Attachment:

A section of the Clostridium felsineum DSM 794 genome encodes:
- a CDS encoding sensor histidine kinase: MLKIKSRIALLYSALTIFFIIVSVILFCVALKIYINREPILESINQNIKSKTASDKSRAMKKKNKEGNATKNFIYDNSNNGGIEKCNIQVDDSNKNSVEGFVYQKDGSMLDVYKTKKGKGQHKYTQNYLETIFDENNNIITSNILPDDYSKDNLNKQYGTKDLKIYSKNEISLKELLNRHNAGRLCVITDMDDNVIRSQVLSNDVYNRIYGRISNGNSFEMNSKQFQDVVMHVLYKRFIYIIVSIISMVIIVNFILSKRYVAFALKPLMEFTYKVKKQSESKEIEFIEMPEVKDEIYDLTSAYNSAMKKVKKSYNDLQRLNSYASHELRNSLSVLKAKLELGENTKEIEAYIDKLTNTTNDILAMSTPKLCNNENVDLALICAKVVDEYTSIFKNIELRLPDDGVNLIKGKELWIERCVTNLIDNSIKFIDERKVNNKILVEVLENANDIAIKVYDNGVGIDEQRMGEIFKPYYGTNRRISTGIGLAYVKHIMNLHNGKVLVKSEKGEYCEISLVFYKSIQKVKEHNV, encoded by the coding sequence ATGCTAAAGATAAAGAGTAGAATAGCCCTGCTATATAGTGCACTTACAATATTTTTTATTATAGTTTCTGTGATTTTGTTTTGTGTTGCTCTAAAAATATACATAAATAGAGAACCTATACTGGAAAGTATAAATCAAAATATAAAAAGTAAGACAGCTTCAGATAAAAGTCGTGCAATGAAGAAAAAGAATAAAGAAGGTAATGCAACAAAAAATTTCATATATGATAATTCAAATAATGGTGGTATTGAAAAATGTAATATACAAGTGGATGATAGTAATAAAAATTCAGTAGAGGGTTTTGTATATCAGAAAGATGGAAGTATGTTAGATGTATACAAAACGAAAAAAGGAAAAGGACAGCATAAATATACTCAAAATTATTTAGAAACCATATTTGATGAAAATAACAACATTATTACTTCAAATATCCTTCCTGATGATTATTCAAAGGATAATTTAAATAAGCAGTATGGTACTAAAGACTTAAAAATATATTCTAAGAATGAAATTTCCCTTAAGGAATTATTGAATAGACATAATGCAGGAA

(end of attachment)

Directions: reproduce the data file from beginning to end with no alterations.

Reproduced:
A section of the Clostridium felsineum DSM 794 genome encodes:
- a CDS encoding sensor histidine kinase: MLKIKSRIALLYSALTIFFIIVSVILFCVALKIYINREPILESINQNIKSKTASDKSRAMKKKNKEGNATKNFIYDNSNNGGIEKCNIQVDDSNKNSVEGFVYQKDGSMLDVYKTKKGKGQHKYTQNYLETIFDENNNIITSNILPDDYSKDNLNKQYGTKDLKIYSKNEISLKELLNRHNAGRLCVITDMDDNVIRSQVLSNDVYNRIYGRISNGNSFEMNSKQFQDVVMHVLYKRFIYIIVSIISMVIIVNFILSKRYVAFALKPLMEFTYKVKKQSESKEIEFIEMPEVKDEIYDLTSAYNSAMKKVKKSYNDLQRLNSYASHELRNSLSVLKAKLELGENTKEIEAYIDKLTNTTNDILAMSTPKLCNNENVDLALICAKVVDEYTSIFKNIELRLPDDGVNLIKGKELWIERCVTNLIDNSIKFIDERKVNNKILVEVLENANDIAIKVYDNGVGIDEQRMGEIFKPYYGTNRRISTGIGLAYVKHIMNLHNGKVLVKSEKGEYCEISLVFYKSIQKVKEHNV, encoded by the coding sequence ATGCTAAAGATAAAGAGTAGAATAGCCCTGCTATATAGTGCACTTACAATATTTTTTATTATAGTTTCTGTGATTTTGTTTTGTGTTGCTCTAAAAATATACATAAATAGAGAACCTATACTGGAAAGTATAAATCAAAATATAAAAAGTAAGACAGCTTCAGATAAAAGTCGTGCAATGAAGAAAAAGAATAAAGAAGGTAATGCAACAAAAAATTTCATATATGATAATTCAAATAATGGTGGTATTGAAAAATGTAATATACAAGTGGATGATAGTAATAAAAATTCAGTAGAGGGTTTTGTATATCAGAAAGATGGAAGTATGTTAGATGTATACAAAACGAAAAAAGGAAAAGGACAGCATAAATATACTCAAAATTATTTAGAAACCATATTTGATGAAAATAACAACATTATTACTTCAAATATCCTTCCTGATGATTATTCAAAGGATAATTTAAATAAGCAGTATGGTACTAAAGACTTAAAAATATATTCTAAGAATGAAATTTCCCTTAAGGAATTATTGAATAGACATAATGCAGGAA